Operation "Three R's" – to restore order, repel crime and resurrect the quality of life.
By Saeed Ahmed
The Atlanta Journal-Constitution
CLAYTON, Ga. — Four months ago when Jeff Turner was appointed police chief of Clayton County, he acknowledged the county had a gang and drug problem and vowed to take it back.
Thursday night, he fired his opening salvo.
Suspects await processing after Clayton County police rounded up more than two dozen people with outstanding warrants during a massive sweep Thursday night at the Hunter Ridge mobile home park on Tara Road.
About 100 armed officers swarmed into the Hunter Ridge mobile home community in Jonesboro, which police said had in recent years become a haven for gang activity.
The community of about 500 trailer homes on Tara Road was targeted after Clayton police discovered that 60 people with active warrants against them were holed up there. The warrants ran the gamut from petty theft to armed robbery to murder.
"That's unacceptable," Turner said. "That's a whole lot of people walking around freely in a tight area."
By midnight, police had issued more than 55 citations, seized guns and more than $30,000, and taken into custody 27 people.
They were taken to mobile command centers set up at nearby parking lots where a judge processed them.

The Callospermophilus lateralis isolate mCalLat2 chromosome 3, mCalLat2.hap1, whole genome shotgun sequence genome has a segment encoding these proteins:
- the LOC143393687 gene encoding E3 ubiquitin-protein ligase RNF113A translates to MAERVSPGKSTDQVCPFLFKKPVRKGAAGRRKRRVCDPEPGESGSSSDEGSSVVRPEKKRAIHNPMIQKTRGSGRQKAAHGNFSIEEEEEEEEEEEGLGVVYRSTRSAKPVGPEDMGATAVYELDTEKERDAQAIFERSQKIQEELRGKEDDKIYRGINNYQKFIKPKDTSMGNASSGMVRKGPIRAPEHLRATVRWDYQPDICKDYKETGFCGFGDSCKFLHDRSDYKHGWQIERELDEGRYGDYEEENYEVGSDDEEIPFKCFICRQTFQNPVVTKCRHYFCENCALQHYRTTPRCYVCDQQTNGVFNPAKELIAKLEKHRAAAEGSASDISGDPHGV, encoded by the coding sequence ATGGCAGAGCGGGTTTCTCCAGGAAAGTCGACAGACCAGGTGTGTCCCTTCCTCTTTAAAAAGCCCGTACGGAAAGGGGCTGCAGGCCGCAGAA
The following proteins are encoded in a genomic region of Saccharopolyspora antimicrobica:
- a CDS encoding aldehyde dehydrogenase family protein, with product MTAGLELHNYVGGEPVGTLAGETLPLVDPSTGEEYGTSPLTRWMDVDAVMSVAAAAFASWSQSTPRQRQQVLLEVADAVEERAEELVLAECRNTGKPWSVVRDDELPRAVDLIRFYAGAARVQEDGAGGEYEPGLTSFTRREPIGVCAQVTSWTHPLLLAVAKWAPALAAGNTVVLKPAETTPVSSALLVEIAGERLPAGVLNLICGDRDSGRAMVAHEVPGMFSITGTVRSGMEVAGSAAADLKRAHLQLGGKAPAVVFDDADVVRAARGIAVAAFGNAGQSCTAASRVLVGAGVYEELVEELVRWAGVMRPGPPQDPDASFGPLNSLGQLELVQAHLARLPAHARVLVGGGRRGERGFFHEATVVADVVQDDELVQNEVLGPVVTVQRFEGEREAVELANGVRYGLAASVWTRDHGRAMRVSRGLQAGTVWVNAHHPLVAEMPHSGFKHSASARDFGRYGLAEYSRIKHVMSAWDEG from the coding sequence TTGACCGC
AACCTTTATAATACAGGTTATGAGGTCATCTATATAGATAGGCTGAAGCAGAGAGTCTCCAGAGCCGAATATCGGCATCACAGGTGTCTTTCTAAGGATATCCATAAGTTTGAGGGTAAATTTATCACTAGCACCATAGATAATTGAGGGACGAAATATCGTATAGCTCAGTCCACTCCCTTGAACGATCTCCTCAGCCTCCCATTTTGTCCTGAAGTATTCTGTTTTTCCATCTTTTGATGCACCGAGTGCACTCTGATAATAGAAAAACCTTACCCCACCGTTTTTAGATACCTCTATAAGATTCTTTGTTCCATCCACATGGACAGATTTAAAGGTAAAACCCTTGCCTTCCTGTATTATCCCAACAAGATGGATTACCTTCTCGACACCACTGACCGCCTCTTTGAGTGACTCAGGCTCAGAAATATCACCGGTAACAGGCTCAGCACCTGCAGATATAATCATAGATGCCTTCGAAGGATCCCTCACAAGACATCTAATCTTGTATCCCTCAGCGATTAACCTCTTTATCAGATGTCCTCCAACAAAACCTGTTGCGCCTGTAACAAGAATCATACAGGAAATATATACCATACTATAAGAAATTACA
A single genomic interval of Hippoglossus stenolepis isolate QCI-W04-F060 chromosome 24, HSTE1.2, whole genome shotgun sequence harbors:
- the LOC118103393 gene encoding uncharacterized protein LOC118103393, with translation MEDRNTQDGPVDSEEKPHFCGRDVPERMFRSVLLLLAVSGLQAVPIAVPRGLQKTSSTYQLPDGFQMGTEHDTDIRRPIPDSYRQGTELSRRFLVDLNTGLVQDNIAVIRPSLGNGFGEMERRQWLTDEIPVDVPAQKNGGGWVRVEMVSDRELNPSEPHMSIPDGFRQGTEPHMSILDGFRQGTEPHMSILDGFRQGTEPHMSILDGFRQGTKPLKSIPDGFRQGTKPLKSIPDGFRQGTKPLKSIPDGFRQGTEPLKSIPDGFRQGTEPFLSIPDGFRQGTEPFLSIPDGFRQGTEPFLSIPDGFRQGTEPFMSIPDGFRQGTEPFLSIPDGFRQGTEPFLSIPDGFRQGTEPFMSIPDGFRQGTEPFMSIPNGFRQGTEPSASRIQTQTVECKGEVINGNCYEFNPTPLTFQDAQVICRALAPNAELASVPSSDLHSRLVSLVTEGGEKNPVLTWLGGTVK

For the sweep, the police department had called in immigration agents because many of the gang members were in the country illegally. Also on hand were the Department of Family and Children Services and animal control, to tend to little ones or pets left behind.
Agents with the FBI and the Bureau of Alcohol, Tobacco, Firearms and Explosives, along with officials from Forest Park police and the Fayette County Sheriff's Office, also assisted.
"Yes, this was a well-thought out operation," said Turner, who dubbed it "Operation Three R's" – to restore order, repel crime and resurrect the quality of life.
Conspicuously absent was the Clayton County Sheriff's Office.
Turner has often clashed with Sheriff Victor Hill, who has made no secret of his desire to consolidate the two departments and make the sheriff's office the only countywide law enforcement agency.
Turner said that for years, the residents had complained that the park was overrun by gangs. Parents were afraid to let their children out to play. Teenagers were worried of being shaken down, or worse, by gang members.
"We've been out there on several occasions," he said. "It was time for a proactive approach."
Thursday's sweep, he added, was "just the start of the operation" in the county.
Copyright 2007 The Atlanta Journal-Constitution